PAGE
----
According to the terms of the court-approved treatment plan, Father was to not only attend and complete the classes but also to “be able to demonstrate a minimum level of understanding of the material and be able to apply it in the care of [his] children.” Considering this requirement, along with testimony that Father was only minimally compliant in his attendance, we do not fault the family court for considering Father’s level of participation in the counseling programs to determine whether or not the treatment had the desired effect.
2. In his brief, Father does not challenge the finding that the children have been in foster care for fifteen of the most recent twenty-two months and proceeds to argue that termination of his parental rights was not in the children’s best interests. It therefore appears uncontested that DSS could proceed with the termination proceeding based on the ground that the children had been in custody of the State for at least fifteen of the past twenty-two months.
3. To the extent that Father has adequately argued to this court that termination of his parental rights was not in the children’s best interests, we hold there is sufficient evidence to support the family court’s finding to the contrary. Although it was apparent that the children “do respect, love and admire their dad,” they were excelling in foster care and, according to their volunteer guardian ad litem, did not express a preference to live with either of their parents. The guardian ad litem further testified that she was concerned about domestic violence in the home and believed that what was best for the children would be “a solid home situation where they can be sure what’s going to happen from day to day and month to month.” In view of this and other evidence, we uphold that family court’s determination that the best interests of the children warrant the termination of Father’s parental rights.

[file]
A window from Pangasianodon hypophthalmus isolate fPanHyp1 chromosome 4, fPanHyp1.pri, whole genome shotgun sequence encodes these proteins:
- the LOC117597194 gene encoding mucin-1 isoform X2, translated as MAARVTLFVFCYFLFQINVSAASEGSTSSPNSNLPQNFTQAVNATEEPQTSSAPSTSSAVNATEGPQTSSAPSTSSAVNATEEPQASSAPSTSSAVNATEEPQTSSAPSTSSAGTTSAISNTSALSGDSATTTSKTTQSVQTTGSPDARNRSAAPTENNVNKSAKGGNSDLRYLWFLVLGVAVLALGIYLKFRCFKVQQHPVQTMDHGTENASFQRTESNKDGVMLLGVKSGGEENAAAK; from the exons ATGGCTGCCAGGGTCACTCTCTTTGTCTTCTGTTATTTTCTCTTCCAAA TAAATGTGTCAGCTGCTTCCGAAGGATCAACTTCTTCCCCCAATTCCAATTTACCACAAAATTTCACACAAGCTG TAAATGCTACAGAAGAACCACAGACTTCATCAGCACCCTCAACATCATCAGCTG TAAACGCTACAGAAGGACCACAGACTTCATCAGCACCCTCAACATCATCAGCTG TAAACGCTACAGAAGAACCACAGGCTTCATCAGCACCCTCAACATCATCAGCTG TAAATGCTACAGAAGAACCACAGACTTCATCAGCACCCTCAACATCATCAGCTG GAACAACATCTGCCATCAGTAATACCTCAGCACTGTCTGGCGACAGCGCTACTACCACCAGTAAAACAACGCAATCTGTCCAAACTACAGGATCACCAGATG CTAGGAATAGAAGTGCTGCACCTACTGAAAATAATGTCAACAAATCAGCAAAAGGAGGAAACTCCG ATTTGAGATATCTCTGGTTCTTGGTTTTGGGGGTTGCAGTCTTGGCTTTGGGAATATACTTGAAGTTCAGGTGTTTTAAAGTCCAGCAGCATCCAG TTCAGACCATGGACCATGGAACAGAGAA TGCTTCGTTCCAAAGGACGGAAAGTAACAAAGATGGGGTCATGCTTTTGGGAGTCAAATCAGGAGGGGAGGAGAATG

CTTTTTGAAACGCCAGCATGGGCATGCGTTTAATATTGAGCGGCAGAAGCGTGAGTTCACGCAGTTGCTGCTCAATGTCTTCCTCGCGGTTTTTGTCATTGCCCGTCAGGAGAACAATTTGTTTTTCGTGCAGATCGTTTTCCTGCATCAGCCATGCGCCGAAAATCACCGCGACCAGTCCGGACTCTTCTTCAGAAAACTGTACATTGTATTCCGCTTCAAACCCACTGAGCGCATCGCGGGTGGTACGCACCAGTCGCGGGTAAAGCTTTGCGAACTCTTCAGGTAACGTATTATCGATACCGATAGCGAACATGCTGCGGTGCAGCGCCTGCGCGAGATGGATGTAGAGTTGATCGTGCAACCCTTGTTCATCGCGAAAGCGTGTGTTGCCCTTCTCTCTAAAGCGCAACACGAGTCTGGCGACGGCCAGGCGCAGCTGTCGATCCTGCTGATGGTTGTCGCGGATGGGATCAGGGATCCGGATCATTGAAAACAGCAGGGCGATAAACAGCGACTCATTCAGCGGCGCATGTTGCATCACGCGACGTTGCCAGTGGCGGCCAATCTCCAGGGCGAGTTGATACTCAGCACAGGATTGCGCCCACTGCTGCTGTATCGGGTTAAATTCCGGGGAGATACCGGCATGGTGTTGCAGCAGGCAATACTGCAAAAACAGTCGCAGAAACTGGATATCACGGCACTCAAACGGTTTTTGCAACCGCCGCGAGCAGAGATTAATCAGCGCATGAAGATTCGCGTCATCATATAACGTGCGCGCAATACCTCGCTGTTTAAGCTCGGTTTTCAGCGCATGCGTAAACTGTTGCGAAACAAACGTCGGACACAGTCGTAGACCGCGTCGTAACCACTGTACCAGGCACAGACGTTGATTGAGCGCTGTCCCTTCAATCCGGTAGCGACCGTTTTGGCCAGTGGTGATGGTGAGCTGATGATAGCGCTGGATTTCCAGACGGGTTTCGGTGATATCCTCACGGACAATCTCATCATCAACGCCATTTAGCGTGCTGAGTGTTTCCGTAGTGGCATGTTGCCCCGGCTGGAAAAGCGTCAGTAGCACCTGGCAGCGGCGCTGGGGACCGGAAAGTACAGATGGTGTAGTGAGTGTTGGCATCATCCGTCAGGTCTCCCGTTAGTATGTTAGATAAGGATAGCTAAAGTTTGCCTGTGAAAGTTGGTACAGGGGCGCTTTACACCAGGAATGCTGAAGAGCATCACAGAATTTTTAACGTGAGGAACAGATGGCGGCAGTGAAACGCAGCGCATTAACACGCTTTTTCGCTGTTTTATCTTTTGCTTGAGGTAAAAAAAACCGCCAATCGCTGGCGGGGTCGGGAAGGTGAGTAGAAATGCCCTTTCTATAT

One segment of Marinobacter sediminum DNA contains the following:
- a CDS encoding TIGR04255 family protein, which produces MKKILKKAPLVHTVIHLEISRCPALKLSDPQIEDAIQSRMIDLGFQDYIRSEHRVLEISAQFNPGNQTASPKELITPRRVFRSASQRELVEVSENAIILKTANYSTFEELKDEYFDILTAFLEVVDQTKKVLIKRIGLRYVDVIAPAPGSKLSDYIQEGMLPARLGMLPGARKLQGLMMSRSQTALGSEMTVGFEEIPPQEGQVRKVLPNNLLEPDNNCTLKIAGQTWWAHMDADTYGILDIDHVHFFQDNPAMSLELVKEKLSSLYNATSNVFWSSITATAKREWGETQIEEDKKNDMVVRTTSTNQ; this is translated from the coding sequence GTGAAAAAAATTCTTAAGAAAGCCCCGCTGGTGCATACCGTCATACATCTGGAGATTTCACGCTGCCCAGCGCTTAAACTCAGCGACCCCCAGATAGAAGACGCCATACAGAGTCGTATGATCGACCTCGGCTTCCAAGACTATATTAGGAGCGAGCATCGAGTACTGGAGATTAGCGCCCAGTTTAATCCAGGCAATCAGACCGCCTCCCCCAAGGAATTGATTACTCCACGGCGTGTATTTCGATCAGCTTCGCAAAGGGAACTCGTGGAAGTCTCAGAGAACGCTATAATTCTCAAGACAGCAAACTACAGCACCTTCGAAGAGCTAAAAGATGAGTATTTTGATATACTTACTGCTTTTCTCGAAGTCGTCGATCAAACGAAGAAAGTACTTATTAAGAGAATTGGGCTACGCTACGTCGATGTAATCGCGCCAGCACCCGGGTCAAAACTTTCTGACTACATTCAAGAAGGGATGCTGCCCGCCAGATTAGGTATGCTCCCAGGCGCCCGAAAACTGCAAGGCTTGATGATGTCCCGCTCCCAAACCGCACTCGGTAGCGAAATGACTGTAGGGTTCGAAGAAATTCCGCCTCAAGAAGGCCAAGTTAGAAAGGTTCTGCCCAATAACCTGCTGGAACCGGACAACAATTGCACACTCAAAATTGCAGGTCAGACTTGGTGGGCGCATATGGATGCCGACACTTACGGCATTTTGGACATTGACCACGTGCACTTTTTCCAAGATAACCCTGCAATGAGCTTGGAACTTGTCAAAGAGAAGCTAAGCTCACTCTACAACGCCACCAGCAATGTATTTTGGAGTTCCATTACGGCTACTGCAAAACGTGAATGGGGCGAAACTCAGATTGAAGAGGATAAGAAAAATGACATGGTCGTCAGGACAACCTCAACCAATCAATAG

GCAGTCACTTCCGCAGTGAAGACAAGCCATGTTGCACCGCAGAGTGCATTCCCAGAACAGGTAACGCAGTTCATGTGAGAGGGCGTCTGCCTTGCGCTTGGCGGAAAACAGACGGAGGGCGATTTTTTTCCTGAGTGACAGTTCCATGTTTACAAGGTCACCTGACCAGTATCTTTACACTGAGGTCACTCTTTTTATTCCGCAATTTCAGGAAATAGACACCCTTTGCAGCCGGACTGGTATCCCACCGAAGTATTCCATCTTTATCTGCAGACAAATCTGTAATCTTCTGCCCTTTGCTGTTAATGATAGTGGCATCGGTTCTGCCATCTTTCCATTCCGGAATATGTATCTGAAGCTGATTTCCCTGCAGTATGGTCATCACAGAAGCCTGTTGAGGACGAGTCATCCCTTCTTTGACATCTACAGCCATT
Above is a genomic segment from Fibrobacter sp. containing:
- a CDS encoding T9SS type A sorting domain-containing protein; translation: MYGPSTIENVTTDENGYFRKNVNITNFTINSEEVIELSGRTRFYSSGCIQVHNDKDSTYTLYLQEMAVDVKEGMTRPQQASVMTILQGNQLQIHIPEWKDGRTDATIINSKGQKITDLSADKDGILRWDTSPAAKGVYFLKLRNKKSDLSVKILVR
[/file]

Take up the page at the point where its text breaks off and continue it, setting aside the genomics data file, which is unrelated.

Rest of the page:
HEARN, C.J., and GOOLSBY and WILLIAMS, JJ., concur.
 DSS was a party to this action because of the related litigation concerning the children.
 Charleston County Dep’t of Soc. Servs v. Jackson, 368 S.C. 87, ___, 627 S.E.2d 765, 770 (Ct. App. 2006) (citing Doe v. Baby Boy Roe, 353 S.C. 576, 579, 578 S.E.2d 733, 735 (Ct. App. 2003)).
 See S.C. Code Ann. § 20-7-1572(1) (Supp. 2005) (listing the likelihood “that the home can be made safe within twelve months” as a factor in ordering termination of a parent’s rights).
 See id. § 20-7-1572(1) (“In determining the likelihood that the home can be made safe, the parent’s previous abuse or neglect of the child or another in the home may be considered.”).
 For instance, the director of the counseling program testified Father had to make up several unexcused classes and had left a class on one occasion immediately after signing in.
 See S.C. Code Ann. § 15-7-1572(8) (Supp. 2005) (including a child’s presence “in foster care under the responsibility of the State for the fifteen of the most recent twenty-two months” as a ground for termination of parental rights); Jackson, 358 S.C. at ___, 627 S.E.2d at 773 (“[T]he purpose of the statutory ground allowing for termination if a child has been in foster care for fifteen of the last twenty-two months is to ensure children do not languish in foster care when termination of parental rights would be in their best interests.”) (citing Doe v. Baby Boy Roe, 353 S.C. 576, 581, 578 S.E.2d 733, 736 (Ct. App. 2003)).
 As stated in Father’s brief, the sole issue presented in this appeal is as follows: “Did the Family Court err in terminating Appellant’s parental rights where Appellant remedied the conditions that caused removal and there was no evidence that Appellant posed any threat of harm to his children whatsoever?” Although Father includes additional argument in his brief about the best interests of the children, this discussion is not presented under a separate statement of the issue. See Rule 208(b)(1)(B), SCACR (“Ordinarily, no point will be considered which is not set forth in the statement of the issues on appeal.”).
 See DSS v. Phillips, 365 S.C. 572, 582, 618 S.E.2d 922, 927 (Ct. App. 2005) (“Yet, this desire to preserve the natural family bond must be balanced by the always paramount – ‘controlling’ – concern that the best interest of the child be protected and advanced.”).